Auburn University opened a state-of-the-art academic classroom and laboratory complex with the start of the fall semester

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As students return to campus for the new academic year, thousands begin the fall semester in a new facility designed to support Auburn’s commitment to elevating teaching and learning.

The Academic Classroom and Laboratory Complex, or ACLC, is a new 151,000-square-foot facility adjacent to Central Dining and the Edge of Auburn Amphitheater that includes customizable classrooms, laboratories, break and study areas, lecture halls and atriums and can be accommodated. 2,000 students at a time. The lower level of the building has spacious lecture halls with seating for 96, 200 and 300 students respectively, and faculties can record and broadcast their lectures using the facility’s audio-visual technology.

Additionally, the facility’s laboratories are equipped with numerous work stations and prep lab spaces that include refrigeration units, HVAC systems and safety showers. Designed as flexible teaching spaces, the rooms offer dual functionality as both laboratories or classroom instruction areas.

With a total of more than 30 classrooms and laboratories available, ACLC is second only to the Haley Center in total classroom space on Auburn’s 2,100-acre campus.

“ACLC is a strategic investment in Auburn’s next-generation learning spaces and reflects our institution’s commitment to building for the future,” said Interim Provost Winnie Nathan. “After years of planning and development, ACLC demonstrates how technology and design can effectively facilitate innovation and collaboration, contributing to an exceptional experience for our students.”

ACLC will be used primarily by the College of Sciences and Mathematics, or COSAM, the College of Human Sciences., College of Architecture, Design and Construction, Samuel Ginn College of Engineering and College of Liberal Arts. The building also includes more than 12,000 square feet of space for informal learning, study and breakout work for students.

“I saw the building go up last year, and I liked the way they designed it,” said Matthew Hill, a sophomore majoring in mechanical engineering. “I think it’s very modern. I run by here every morning, and I always look at it and I’m like, ‘Wow, that’s an amazing piece of work over there.’

“I certainly think Auburn does a great job of making sure all of its students are taken care of and that they all have the resources they need to succeed.”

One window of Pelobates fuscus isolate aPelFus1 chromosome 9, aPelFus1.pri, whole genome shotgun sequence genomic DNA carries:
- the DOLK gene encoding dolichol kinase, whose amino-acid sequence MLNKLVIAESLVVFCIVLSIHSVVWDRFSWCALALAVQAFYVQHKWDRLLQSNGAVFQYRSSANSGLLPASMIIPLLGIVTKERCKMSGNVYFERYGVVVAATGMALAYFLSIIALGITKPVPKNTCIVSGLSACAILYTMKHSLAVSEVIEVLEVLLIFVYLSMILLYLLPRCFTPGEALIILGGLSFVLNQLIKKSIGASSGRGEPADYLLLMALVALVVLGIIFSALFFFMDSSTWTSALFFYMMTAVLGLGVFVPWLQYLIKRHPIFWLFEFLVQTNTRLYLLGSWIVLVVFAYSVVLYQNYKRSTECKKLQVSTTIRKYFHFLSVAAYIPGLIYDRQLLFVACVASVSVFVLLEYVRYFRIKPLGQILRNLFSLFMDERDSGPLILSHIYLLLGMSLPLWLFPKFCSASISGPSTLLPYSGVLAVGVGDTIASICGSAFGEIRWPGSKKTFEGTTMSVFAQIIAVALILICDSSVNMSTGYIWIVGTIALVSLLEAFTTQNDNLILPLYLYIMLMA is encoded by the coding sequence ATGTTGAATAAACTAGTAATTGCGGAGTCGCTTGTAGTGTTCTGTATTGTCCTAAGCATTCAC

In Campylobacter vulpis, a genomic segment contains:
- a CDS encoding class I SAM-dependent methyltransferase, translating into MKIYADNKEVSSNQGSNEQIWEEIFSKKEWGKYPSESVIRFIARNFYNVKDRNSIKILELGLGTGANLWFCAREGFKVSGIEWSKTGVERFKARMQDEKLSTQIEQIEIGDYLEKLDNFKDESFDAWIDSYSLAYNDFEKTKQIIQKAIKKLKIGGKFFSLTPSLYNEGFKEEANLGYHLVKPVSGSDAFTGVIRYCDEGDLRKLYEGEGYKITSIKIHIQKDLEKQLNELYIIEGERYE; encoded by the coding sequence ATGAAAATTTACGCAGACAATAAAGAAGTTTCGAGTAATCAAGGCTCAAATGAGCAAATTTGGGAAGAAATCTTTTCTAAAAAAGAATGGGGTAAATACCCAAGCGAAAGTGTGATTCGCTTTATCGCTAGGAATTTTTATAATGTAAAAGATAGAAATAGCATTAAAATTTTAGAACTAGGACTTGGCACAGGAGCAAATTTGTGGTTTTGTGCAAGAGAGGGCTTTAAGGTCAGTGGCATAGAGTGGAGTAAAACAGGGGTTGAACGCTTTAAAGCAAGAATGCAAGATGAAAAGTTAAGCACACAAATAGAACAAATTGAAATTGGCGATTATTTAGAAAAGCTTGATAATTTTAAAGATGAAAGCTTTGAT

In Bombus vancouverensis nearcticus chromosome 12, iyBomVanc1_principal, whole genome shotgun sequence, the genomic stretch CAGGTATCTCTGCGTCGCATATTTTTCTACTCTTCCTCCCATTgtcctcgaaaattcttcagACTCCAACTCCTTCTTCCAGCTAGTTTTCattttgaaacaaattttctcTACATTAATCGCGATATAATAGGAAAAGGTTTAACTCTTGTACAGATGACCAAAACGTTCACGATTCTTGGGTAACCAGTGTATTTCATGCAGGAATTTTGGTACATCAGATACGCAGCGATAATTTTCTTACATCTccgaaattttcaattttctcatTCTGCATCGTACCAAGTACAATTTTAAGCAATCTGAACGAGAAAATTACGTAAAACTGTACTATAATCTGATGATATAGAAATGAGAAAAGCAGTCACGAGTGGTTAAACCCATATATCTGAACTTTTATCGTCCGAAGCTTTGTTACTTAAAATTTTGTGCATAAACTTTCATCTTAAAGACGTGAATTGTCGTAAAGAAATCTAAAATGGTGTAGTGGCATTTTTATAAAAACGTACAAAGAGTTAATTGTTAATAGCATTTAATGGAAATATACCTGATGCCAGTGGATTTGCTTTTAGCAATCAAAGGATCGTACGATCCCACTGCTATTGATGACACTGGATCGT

The innovative facility is also the new home for the Bizio Center for the Enhancement of Teaching and Learning, a resource for Auburn faculty that “engages, supports and empowers the university’s academic community at every stage of the transformative learning process.” Faculty members can utilize meeting and office space, relax and recharge in common areas, and work with Biggio Center staff and other colleagues to share innovative teaching and learning approaches.

“ACLC demonstrates Auburn’s commitment to student-centered and innovative teaching and learning,” said Asim Ali, executive director of the Biggio Center. “By embracing unique features of the space such as movable furniture, group seating, screen sharing and glass boards, our faculty are creating an engaging environment that leads to strong learning outcomes.”

ACLC’s design incorporates sustainable elements throughout the building, including 22,000 board feet of heritage lumber cut from 21 pine trees removed from the site. Painted on the walls and ceilings of breakout and huddle spaces throughout the building, reclaimed wood can also be seen in the large lecture halls.

“The technology here is very updated, and it allows me to open a lot more windows that maybe I wouldn’t have before,” said Heather Haskell, a math lecturer who teaches at the facility. “It allows more students to come in and benefit from what Auburn has to offer.”

The three-story building is equipped with multiple elevators, is fully ADA compliant and accessible and adds additional tornado and hurricane shelter to the campus. With many sustainable features, ACLC is pursuing a silver certification level with the Leadership in Energy and Environmental Design Certification System, or LEED. Construction of the building also coincided with the transformation of Graves Drive into a pedestrian thoroughfare that would help establish a greenway/pedway network extending from the sportsplex on Lem Morrison Drive into the heart of campus.

“ACLC is the flagship project of the Central Classroom Facilities Program, which began in 2011 with the goal of qualitatively improving older teaching spaces on campus,” said Brad Prater, Auburn campus architect serving as design project manager for ACLC. “This building is the culmination of more than 10 years of work and adds to the growing body of knowledge surrounding 21st century learning and teaching facilities. Auburn’s building increases the amount of active learning classrooms on campus by 40%, strengthening the university’s commitment to deep, engaged learning and student success.” makes.”

Construction of the ACLC was overseen by Auburn Facilities Management and is part of a more than decade-long strategic facilities initiative that includes the construction of the Mail Classroom Building connected to the Ralph Brown Draughon Library. The momentum of that initiative will continue later this fall when the Tony and Libba Rane Culinary Science Center also opens.

President Christopher B. Roberts and other Auburn University leaders will be on hand for the official ACLC opening following the Auburn Board of Trustees meeting on Friday, Sept. 16, and all members of the Auburn family are invited to attend.

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